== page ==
CEI is a Houston-based energy company that mainly engages in liquefied natural gas (LNG)-related businesses. Through its subsidiary, Cheniere Energy Partners L.P. (CQP), it owns and operates the SPLNG regasification terminal project in Cameron Parish, La. CQP is also pursuing a project to add liquefaction services to the Sabine Pass terminal by 2016 in hopes of exporting U.S.-produced natural gas. The project faces numerous development cycle risks, but successful completion would result in stronger cash flows to CQP, which could improve its credit profile over time.
Our ratings on the Sabine Pass project, which was completed in 2009, are higher than our ratings on CEI because of strong ring-fencing protections that we believe insulate SPLNG's credit quality from that of CEI, and allow for the maximum three-notch rating differential under our project finance criteria. We cap the ratings differential for the two entities because SPLNG currently constitutes the bulk of CQP's and CEI's contracted cash flows. This gives CEI's and, in the future, CQP's creditors a strong economic incentive to try to break the ring-fencing if either parent declares bankruptcy.
CEI's 12-month liquidity outlook is currently adequate. CEI has raised significant equity proceeds and paid off its 2008 senior loans due 2018. We now expect that it will have a pro forma sources in excess of uses ratio of about 1.4x. We expect about $1.4 billion of total sources consisting of about $475 million of cash before equity raises, and about $944 million in cash from recently completed equity raises. Total uses of about $1 billion include about $40 million of operating losses, $200 million in net investment flows ($300 million in receipts from the Creole Trail Pipeline drop-down and a $500 million investment in CQP), and about $777 million in debt repayments.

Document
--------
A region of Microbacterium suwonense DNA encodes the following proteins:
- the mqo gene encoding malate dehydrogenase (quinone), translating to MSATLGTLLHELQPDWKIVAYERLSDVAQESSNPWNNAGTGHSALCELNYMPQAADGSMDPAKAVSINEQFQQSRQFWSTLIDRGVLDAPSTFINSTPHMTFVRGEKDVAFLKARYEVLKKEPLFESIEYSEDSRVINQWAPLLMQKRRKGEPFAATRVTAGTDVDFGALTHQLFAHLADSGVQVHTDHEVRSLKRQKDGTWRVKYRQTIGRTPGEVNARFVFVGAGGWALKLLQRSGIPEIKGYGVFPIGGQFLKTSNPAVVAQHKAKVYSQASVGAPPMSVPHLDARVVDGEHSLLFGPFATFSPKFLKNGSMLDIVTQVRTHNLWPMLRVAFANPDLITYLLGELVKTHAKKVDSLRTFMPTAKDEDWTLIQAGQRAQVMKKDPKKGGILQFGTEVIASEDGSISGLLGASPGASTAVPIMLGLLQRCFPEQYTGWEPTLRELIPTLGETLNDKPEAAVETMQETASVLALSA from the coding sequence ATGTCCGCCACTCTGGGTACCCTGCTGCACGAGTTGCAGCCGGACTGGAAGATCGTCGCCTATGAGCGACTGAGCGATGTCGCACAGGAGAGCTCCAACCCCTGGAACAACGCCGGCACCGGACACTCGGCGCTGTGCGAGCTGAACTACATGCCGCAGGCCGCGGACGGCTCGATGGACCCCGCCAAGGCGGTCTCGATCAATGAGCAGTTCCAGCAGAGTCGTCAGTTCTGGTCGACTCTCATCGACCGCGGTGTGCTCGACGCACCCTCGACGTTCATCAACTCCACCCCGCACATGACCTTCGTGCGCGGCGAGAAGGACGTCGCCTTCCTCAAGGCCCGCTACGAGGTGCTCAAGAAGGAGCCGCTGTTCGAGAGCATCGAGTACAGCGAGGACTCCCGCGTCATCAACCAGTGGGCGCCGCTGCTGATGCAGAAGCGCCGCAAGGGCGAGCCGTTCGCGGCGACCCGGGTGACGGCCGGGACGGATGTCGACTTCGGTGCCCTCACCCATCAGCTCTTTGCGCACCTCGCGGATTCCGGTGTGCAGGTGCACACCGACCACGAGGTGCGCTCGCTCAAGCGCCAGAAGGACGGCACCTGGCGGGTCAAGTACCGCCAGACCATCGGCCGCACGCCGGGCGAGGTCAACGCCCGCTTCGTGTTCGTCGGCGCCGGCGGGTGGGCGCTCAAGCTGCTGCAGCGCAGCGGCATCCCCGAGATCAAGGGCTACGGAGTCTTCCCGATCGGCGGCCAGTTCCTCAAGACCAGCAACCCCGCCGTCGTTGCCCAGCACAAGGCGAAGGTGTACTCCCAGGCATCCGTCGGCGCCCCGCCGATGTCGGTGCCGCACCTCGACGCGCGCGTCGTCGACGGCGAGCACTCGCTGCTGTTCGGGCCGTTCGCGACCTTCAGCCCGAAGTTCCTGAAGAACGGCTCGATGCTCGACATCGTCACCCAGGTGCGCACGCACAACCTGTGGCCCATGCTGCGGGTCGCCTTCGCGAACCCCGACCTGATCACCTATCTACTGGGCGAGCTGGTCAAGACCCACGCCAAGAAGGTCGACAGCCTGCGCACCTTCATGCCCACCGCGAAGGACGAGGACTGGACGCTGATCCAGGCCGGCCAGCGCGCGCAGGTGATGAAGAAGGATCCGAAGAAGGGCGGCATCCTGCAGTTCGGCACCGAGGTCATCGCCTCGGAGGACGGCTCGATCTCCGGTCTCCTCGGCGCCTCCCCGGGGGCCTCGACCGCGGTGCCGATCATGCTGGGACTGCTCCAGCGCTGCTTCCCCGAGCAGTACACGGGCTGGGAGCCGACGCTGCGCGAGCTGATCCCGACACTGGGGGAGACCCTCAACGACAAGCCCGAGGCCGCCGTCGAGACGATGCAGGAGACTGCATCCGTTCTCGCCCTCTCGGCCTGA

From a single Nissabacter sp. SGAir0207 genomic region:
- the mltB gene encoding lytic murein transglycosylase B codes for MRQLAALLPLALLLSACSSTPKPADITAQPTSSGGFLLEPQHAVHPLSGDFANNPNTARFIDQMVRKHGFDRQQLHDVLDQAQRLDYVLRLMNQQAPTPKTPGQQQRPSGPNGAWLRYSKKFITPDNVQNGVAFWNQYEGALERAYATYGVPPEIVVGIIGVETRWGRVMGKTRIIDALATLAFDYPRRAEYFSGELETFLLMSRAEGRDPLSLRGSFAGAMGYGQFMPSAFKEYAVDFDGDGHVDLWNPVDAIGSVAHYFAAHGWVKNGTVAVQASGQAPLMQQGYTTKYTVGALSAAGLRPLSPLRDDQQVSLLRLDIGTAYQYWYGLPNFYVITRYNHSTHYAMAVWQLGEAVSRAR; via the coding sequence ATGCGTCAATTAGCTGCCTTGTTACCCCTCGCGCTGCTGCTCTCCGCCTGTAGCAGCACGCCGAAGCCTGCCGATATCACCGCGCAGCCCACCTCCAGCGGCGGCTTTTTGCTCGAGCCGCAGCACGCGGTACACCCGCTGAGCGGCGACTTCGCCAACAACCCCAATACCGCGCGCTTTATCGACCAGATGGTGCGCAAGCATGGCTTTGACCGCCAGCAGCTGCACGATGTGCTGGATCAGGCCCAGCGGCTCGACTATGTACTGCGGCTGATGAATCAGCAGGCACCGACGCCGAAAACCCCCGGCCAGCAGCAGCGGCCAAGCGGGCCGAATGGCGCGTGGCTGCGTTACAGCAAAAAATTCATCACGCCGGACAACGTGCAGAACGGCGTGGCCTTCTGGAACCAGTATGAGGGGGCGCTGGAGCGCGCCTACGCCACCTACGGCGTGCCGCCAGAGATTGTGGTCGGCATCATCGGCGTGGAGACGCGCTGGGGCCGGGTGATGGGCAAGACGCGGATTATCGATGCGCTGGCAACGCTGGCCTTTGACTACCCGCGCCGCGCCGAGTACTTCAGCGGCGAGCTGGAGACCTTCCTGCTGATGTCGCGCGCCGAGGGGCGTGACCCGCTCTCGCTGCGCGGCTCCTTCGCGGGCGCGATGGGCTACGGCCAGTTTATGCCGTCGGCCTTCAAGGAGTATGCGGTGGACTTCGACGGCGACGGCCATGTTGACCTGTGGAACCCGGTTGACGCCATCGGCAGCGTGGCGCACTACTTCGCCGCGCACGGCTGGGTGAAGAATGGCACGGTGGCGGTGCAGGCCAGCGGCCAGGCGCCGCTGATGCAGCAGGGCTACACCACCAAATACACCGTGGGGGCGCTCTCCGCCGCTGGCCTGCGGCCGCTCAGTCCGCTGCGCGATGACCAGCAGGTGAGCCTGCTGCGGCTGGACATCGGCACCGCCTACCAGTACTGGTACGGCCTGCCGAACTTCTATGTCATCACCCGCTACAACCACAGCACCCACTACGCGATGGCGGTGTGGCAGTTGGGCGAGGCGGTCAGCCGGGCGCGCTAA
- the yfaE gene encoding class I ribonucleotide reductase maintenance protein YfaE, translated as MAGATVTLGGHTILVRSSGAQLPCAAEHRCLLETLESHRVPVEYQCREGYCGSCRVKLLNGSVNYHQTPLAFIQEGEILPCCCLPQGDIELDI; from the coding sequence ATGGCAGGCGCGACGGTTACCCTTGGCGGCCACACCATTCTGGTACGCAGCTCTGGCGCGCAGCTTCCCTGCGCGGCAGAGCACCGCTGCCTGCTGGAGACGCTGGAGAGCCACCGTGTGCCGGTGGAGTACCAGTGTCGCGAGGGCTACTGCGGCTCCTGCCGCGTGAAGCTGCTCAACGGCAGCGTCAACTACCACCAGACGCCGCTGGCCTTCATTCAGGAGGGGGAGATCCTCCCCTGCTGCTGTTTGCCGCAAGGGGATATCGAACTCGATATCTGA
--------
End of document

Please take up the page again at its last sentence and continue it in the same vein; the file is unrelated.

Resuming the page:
Our recovery rating on SPLNG's $2.2 billion in senior secured notes is '2', indicating our expectation for a substantial (70% to 90%) recovery of principal if a payment default occurs. For more information, see the transaction update on SPLNG published March 8, 2012 on RatingsDirect.
The stable outlook reflects CEI's lower leverage and improved liquidity. Upon repayment of CEI's convertible notes on or before Aug. 1, 2012, we may withdraw the rating. If we maintain the rating we expect to base it on a consolidated approach with CQP, and do not expect it to rise until SPL nears operation and begins cash distributions, improving CQP's credit profile. However, given management's aggressive financial and growth policies in the past, we do not anticipate raising the rating in the near term. We could lower our rating if the SPL project has construction problems that could reduce or delay distributions. We could also lower the ratings if CQP or CEI significantly increase leverage or aggressively pursue additional growth opportunities that could keep our long-term forecast for consolidated debt to EBITDA above 5x.